Doping of conjugated polythiophenes with alkyl silanes

Chi Yueh Kao, Bumsu Lee, Leszek S. Wielunski, Martin Heeney, Iain McCulloch, Eric Garfunkel, Leonard C. Feldman, Vitaly Podzorov

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A strong modification of the electronic properties of solution-processable conjugated polythiophenes by self-assembled silane molecules is reported. Upon bulk doping with hydrolized fluoroalkyl trichlorosilane, the electrical conductivity of ultrathin polythiophene films increases by up to six orders of magnitude, reaching record values for polythiophenes: (1.1±0.1) ×103S cm-1 for poly(2,5-bis(3-tetradecylthiophen -2-yl)thieno[3,2-b]thiophene) (PBTTT) and 50±20 S cm-1 for poly(3-hexyl)thiophene (P3HT). Interband optical absorption of the polymers in the doped state is drastically reduced, making these highly conductive films transparent in the visible range. The dopants within the porous polymer matrix are partially crosslinked via a silane self-polymerization mechanism that makes the samples very stable in vacuum and nonpolar environments. The mechanism of SAM-induced conductivity is believed to be based on protonic doping by the free silanol groups available within the partially crosslinkedSAMnetwork incorporated in the polythiophene structure. The SAM-doped polythiophenes exhibit an intrinsic sensing effect: a drastic and reversible change in conductivity in response to ambient polar molecules, which is believed to be due to the interaction of the silanol groups with polar analytes. The reported electronic effects point to a new attractive route for doping conjugated polymers with potential applications in transparent conductors and molecular sensors.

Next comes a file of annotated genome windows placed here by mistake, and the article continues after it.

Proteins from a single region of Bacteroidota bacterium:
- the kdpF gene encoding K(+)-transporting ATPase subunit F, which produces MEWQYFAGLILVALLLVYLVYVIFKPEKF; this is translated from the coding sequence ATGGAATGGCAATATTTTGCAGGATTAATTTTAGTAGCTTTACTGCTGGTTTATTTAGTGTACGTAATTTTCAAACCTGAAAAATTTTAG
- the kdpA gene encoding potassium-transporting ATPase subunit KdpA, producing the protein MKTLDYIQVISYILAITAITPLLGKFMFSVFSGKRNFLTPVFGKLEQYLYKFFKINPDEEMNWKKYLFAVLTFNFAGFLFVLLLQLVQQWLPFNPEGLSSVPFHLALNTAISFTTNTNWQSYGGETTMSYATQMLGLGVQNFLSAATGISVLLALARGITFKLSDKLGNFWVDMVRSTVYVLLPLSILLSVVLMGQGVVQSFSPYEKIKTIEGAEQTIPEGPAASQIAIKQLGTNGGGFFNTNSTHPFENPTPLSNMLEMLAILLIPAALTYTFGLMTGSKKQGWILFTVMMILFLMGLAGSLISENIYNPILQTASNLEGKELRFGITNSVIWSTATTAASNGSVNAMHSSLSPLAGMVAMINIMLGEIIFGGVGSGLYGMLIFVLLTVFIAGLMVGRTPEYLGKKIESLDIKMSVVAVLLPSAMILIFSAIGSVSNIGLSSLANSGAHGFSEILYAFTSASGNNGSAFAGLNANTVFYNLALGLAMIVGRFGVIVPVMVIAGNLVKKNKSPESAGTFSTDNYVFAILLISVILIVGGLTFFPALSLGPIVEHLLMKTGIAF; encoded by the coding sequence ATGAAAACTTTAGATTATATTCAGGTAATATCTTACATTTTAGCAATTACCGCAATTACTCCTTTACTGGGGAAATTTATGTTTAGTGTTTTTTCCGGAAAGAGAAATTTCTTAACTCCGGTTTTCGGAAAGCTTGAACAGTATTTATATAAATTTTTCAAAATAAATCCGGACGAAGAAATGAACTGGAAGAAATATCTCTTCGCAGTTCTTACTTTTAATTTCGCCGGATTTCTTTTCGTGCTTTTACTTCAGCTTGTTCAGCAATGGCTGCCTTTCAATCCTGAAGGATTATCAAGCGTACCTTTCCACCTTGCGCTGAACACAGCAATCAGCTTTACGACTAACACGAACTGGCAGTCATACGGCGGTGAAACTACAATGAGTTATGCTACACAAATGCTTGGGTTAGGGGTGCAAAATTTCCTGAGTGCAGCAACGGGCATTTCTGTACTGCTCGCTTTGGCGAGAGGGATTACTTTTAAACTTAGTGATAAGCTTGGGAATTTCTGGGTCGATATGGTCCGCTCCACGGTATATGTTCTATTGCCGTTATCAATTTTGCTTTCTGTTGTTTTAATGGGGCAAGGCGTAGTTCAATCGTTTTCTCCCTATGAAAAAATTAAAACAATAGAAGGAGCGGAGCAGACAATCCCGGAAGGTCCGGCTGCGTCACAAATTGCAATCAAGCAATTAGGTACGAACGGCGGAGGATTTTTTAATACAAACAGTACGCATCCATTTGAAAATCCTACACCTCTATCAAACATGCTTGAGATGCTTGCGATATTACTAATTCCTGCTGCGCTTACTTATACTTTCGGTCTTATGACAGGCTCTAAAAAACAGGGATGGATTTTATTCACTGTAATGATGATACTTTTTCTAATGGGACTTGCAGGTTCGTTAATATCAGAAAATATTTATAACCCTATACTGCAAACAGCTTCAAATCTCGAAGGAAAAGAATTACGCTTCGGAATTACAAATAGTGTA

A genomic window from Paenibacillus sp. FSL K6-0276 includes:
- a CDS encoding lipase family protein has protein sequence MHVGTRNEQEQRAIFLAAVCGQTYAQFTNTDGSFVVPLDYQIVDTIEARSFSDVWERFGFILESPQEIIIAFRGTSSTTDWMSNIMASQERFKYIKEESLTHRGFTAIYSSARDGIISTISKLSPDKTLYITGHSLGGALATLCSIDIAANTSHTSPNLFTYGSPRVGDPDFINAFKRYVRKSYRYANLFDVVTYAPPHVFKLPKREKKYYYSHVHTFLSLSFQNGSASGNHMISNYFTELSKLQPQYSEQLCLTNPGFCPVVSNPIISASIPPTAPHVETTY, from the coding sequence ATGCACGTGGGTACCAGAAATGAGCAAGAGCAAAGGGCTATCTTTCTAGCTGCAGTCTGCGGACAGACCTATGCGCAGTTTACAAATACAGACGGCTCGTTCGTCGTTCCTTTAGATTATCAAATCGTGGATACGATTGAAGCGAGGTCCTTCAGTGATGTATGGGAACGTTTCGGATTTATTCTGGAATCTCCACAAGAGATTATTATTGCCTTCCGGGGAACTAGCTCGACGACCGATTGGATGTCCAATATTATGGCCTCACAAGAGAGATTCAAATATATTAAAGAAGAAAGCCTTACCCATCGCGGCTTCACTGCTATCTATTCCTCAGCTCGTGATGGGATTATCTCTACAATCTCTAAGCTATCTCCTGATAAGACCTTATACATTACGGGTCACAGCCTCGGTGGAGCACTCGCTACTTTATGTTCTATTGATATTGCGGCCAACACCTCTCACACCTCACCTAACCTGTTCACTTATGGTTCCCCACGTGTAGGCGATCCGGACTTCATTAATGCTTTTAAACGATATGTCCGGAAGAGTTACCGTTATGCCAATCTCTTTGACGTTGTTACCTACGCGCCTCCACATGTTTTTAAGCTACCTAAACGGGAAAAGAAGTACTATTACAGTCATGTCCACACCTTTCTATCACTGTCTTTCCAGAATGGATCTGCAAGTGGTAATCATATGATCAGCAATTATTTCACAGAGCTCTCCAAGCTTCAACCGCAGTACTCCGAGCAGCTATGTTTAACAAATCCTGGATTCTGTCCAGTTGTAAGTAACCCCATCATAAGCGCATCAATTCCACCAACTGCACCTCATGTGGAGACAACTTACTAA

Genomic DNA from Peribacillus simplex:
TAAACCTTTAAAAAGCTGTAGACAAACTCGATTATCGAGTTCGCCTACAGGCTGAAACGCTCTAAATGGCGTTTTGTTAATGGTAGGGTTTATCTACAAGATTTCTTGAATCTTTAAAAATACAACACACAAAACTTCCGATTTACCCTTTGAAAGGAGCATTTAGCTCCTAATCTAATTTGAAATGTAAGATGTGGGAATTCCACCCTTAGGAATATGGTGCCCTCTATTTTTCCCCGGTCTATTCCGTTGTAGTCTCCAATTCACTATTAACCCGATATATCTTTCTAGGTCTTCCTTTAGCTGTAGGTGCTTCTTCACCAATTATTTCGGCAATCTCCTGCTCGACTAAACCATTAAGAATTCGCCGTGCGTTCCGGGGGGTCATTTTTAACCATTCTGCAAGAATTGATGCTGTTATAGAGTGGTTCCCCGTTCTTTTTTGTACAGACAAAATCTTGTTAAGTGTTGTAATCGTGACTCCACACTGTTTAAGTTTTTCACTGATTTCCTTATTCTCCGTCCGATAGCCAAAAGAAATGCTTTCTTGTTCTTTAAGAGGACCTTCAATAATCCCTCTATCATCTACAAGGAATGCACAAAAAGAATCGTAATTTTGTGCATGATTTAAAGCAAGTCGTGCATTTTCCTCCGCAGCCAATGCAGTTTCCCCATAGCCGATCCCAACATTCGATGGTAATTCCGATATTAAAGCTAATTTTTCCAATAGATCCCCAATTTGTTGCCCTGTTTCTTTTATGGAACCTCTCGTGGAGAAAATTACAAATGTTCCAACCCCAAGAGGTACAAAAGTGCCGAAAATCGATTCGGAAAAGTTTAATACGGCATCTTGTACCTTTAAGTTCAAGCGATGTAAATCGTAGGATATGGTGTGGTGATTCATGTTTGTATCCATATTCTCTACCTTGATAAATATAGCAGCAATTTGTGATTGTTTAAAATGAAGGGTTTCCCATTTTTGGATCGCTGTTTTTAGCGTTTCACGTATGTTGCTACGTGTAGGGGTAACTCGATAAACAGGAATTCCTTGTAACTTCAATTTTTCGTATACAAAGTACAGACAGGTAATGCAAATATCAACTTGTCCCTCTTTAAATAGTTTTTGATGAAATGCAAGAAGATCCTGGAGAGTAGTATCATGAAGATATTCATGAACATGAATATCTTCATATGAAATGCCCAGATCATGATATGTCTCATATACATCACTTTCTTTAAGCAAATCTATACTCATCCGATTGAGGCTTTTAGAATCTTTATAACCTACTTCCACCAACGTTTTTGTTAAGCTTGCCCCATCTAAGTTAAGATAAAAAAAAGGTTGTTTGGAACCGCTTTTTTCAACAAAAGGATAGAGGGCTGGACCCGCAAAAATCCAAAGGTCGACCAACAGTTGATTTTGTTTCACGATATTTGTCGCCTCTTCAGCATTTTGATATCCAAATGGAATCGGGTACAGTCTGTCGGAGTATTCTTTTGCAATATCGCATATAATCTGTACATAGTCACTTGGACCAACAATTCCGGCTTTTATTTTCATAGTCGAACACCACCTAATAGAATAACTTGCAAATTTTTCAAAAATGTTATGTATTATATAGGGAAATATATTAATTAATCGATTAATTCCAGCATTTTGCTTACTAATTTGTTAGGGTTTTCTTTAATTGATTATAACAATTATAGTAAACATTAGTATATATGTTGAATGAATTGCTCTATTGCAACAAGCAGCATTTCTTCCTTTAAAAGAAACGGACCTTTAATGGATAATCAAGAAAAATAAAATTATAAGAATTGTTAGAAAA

Original languageEnglish (US)
Pages (from-to)1906-1911
Number of pages6
JournalAdvanced Functional Materials
Issue number12
StatePublished - Jun 23 2009
Externally publishedYes

All Science Journal Classification (ASJC) codes

  • Electronic, Optical and Magnetic Materials
  • General Chemistry
  • Biomaterials
  • General Materials Science
  • Condensed Matter Physics
  • Electrochemistry


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